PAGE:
That venerable Sunday early evening series, priced inexpensively, which I have been attending on and off for some sixty years, has a loyal clientele of chamber music enthusiasts. Now, after practically 80 years at Conway Hall, it is transferring to Kings Place next Sunday, still at 6.30; convenient for arrivals on Eurostar, but not all Conway Hall regulars were looking forward to the change...

Peter Cropper introduced each item and drew on his vast performing and teaching experience, lamenting the primacy for "correctness" of his students. This duo, who play regularly together, are well attuned. Ending with the unduly neglected 1st Prokofiev sonata (for Cropper a towering masterpiece of the genre) he joked that the piano was bigger than the violin, making for unfair competition, but at Kings Place there was no balance problem. The sound was wonderfully focussed and clear, equally so the spoken introductions without recourse to microphones (see later !). My only caveat was that Martin Roscoe was not brought into the dialogue.

The performances were deeply insightful and most of us would have been encouraged to attend a full version of their History of the Violin Sonata, which would require three full length recitals.

A last sampling of the opening festival's 100 events was a Saturday afternoon, October 4th, spent in the company of three pairs of younger, but firmly established, duos in three 45-mins recitals.

These were curated by Colin Matthews, who introduced them for Radio 3 future broadcasts. Matthews has been engaged already in recording at Kings Place Hall One (100 songs commissioned for NMC's 20 years celebration) and his placing of Schumann and Britten alongside little known examples of his own music made for three riveting sessions, which I heard in three different locations in the hall.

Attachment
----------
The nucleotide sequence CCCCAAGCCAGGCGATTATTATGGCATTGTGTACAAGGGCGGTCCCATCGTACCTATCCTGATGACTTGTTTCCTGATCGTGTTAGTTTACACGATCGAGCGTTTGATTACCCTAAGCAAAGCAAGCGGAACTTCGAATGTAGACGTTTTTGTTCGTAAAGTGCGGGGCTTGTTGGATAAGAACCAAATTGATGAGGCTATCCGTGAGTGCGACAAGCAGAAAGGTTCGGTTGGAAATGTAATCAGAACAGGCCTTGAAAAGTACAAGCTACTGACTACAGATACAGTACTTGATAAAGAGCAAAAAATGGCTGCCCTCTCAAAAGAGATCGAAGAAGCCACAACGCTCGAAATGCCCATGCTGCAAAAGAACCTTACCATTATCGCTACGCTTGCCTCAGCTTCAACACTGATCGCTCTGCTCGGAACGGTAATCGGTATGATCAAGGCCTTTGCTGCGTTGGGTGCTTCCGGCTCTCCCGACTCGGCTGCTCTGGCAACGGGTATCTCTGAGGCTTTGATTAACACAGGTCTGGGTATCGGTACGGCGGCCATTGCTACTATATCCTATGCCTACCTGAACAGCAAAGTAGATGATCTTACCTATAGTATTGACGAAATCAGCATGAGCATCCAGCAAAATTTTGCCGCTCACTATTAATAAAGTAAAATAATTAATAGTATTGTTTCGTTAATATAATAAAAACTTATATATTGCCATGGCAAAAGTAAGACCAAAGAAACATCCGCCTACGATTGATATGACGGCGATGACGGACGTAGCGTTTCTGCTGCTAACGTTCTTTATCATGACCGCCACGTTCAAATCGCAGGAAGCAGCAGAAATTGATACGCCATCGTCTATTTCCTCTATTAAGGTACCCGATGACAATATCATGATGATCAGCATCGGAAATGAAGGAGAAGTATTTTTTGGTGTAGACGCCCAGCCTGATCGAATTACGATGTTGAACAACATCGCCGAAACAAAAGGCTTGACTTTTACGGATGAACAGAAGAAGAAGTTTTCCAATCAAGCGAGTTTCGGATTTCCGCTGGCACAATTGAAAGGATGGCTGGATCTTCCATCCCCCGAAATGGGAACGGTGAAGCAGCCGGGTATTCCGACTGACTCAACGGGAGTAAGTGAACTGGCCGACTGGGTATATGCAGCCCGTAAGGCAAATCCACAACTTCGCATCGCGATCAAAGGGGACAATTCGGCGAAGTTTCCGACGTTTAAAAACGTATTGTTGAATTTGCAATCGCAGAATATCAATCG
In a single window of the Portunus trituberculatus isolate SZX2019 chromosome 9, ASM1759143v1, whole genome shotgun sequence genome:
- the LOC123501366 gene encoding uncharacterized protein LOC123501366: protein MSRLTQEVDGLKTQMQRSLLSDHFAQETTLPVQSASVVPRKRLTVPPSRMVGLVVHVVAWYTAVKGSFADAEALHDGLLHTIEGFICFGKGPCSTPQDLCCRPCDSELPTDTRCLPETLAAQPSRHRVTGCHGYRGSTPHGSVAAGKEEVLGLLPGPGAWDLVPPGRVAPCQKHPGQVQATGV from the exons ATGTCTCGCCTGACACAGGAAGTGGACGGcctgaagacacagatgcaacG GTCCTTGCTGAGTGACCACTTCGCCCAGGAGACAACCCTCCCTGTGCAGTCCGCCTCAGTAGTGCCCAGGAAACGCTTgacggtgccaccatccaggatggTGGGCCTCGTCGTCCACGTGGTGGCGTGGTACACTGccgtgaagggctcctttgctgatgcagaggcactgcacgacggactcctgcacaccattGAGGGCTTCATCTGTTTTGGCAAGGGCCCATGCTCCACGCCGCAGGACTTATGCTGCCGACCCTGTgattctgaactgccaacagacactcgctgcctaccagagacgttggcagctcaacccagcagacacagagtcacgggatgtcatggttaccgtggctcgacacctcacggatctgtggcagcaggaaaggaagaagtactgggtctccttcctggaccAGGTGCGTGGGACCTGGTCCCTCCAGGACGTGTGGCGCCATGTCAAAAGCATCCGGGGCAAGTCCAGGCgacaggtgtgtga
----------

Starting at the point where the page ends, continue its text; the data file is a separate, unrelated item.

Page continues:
Perhaps most memorable of all was the fire which Alexandra Wood and Huw Watkins brought to several of Matthews' gift pieces and to movements of Britten's early duo, which on this hearing sounds to have become under-rated.

Beforehand, time allowed for lunch (good catering, less expensive than South Bank Centre) and exploration of the building inside and out - a walk along the tow-path across the canal was a special pleasure.

Contemporary visual art in many styles abounds, and a surprise delight just before departing was catching A Memory... After Bach's Cello Suites by Idris Khan, with Gabriella Swallow, and Beyrouth by Joshua Mosley, two imaginative short films screened in the St Pancras Room, and watched from the relaxing comfort of floor cushions...

Peter Grahame Woolf

see also Opera & Voice at Kings Place 1-2 Octoberhttp://www.musicalpointers.co.uk/reviews/LiveEvents08/ClassicalOperaCoRAMOpera.html